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J.J. Hunter, M.L. Kisilak, M.C. W. Campbell, L. Huang, E.L. Irving; ASTIGMATISM IN CHICKS GROWING WITH AND WITHOUT GOGGLES . Invest. Ophthalmol. Vis. Sci. 2004;45(13):4299.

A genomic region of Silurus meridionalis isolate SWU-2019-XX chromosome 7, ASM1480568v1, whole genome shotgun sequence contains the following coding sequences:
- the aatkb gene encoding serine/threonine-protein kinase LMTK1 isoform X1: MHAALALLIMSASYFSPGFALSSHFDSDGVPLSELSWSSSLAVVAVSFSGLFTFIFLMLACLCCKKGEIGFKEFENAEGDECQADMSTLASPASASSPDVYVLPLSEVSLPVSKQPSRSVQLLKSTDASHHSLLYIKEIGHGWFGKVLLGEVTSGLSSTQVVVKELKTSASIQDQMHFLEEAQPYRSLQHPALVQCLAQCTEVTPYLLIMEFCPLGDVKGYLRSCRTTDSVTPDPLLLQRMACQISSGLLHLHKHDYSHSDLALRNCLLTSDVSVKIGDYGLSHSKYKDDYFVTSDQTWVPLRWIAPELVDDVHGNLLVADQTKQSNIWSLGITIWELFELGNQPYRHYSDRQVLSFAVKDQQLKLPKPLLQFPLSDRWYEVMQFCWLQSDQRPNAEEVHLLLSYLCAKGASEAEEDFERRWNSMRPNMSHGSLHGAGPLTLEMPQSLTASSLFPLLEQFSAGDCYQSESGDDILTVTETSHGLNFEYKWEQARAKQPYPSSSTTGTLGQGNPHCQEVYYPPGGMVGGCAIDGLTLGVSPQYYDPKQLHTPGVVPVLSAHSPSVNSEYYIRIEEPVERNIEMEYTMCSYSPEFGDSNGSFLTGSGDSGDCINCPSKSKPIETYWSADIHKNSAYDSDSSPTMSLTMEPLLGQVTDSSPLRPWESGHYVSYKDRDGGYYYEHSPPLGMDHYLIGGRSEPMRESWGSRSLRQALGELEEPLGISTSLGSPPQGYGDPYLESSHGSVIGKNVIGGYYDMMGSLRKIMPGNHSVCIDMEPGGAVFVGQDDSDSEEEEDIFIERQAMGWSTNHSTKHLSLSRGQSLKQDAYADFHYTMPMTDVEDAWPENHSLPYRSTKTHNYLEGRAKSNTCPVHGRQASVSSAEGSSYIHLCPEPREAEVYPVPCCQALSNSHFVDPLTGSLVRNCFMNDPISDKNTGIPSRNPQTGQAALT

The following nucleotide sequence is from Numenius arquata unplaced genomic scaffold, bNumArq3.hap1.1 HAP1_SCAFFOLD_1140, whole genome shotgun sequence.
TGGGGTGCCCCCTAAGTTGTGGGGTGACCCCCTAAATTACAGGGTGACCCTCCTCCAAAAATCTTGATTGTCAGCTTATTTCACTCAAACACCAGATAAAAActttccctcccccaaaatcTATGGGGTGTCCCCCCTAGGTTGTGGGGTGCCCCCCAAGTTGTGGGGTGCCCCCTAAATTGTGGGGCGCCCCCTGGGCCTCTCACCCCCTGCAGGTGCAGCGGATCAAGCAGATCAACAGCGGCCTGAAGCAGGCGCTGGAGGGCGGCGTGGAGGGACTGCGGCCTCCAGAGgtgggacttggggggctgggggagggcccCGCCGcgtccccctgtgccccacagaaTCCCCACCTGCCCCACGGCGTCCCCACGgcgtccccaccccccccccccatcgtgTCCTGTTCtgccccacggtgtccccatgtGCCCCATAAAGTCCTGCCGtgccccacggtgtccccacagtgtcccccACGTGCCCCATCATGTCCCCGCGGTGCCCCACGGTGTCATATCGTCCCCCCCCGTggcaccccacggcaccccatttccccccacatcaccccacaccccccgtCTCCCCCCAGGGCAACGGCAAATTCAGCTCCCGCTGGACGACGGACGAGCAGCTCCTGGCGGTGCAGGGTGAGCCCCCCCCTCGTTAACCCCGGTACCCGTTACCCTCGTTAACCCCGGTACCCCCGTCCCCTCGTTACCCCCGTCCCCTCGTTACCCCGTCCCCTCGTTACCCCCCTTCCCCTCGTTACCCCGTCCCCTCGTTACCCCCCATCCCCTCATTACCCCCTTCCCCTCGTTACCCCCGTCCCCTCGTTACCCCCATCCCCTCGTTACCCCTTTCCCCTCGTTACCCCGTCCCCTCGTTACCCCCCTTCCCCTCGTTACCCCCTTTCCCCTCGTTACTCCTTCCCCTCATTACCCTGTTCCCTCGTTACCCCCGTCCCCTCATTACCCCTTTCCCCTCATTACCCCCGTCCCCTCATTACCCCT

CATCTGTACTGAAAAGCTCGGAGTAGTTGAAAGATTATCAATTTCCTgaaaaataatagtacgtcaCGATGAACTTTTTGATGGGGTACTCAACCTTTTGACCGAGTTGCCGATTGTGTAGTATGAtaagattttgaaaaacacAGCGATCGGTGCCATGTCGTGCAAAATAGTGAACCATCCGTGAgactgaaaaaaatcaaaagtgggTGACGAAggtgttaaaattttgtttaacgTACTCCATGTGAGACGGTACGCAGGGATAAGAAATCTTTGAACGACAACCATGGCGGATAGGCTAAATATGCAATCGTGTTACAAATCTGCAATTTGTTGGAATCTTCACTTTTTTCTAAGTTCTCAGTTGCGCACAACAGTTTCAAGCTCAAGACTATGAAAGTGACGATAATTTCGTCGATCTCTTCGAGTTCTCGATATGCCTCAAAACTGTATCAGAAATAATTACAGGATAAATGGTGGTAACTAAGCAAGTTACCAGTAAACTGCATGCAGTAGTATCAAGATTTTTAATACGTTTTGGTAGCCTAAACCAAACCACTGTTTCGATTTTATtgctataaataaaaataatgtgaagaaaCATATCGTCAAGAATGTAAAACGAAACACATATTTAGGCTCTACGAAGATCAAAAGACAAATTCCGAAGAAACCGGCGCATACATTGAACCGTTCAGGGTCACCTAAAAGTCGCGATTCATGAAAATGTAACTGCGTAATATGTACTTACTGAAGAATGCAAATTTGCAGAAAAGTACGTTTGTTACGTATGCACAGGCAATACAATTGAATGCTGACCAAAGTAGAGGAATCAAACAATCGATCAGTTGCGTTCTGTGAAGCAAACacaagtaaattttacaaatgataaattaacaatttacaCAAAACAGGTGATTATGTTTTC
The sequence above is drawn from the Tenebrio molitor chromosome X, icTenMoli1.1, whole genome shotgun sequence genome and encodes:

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Purpose: Hartmann–Shack aberrometry provides more precise measurements of astigmatism in small chick eyes than previous capabilities would allow. We wish to track astigmatism in normally developing eyes and in eyes with lens induced myopia. Methods: On the first day post–hatching, 16 chicks were unilaterally fitted with minus 15D goggles. The other eye acted as a control. On days 0, 2, 4, 7, 9, 10, and 14, goggles were removed for brief periods of time for Hartmann–Shack wavefront measurements (633nm light) and retinoscopy. Both eyes were measured in six additional birds allowed to develop without goggles. Hartmann–Shack images chosen for analysis corresponded to larger pupils and were presumed to be unaccommodated. Astigmatism was calculated for 1.6 mm pupils. Results: In chicks, Hartmann–Shack measurements are able to repeatedly measure cylinders within 0.25D. In birds without goggles, smaller amounts of cylinder did not change significantly with growth. In the control eyes of the goggled birds, initially higher values of cylinder decreased significantly (p<0.02) with age to values not different from the control birds on day 7. The standard errors of the means significantly (p<0.01) decreased exponentially with age. Cylinder values in the treated eyes of the goggled birds did not change significantly with age and the standard errors of the means did not decrease significantly. The oblique Jackson cross cylinder (JCC45) terms were not significantly different between eyes in the goggled birds on day 0. By day 14, the JCC45 terms were significantly smaller in the control eyes (p=0.01). With age, the larger JCC0 terms of the control eyes of the goggled birds decreased significantly (p<0.02) to values not significantly different from eyes of ungoggled birds. Neither JCC term changed significantly with age in the goggled eyes. The standard errors of the mean were consistently higher in the older goggled eyes than in eyes that were not goggled. Conclusions: These results are consistent with the emmetropization of astigmatism in chick eyes without goggles. Lens induction of myopia causes changes in the optical components of the treated eye relative to the control eye in goggled birds and relative to the eyes of birds without goggles. Lens induction of myopia interferes with the emmetropization of astigmatism.
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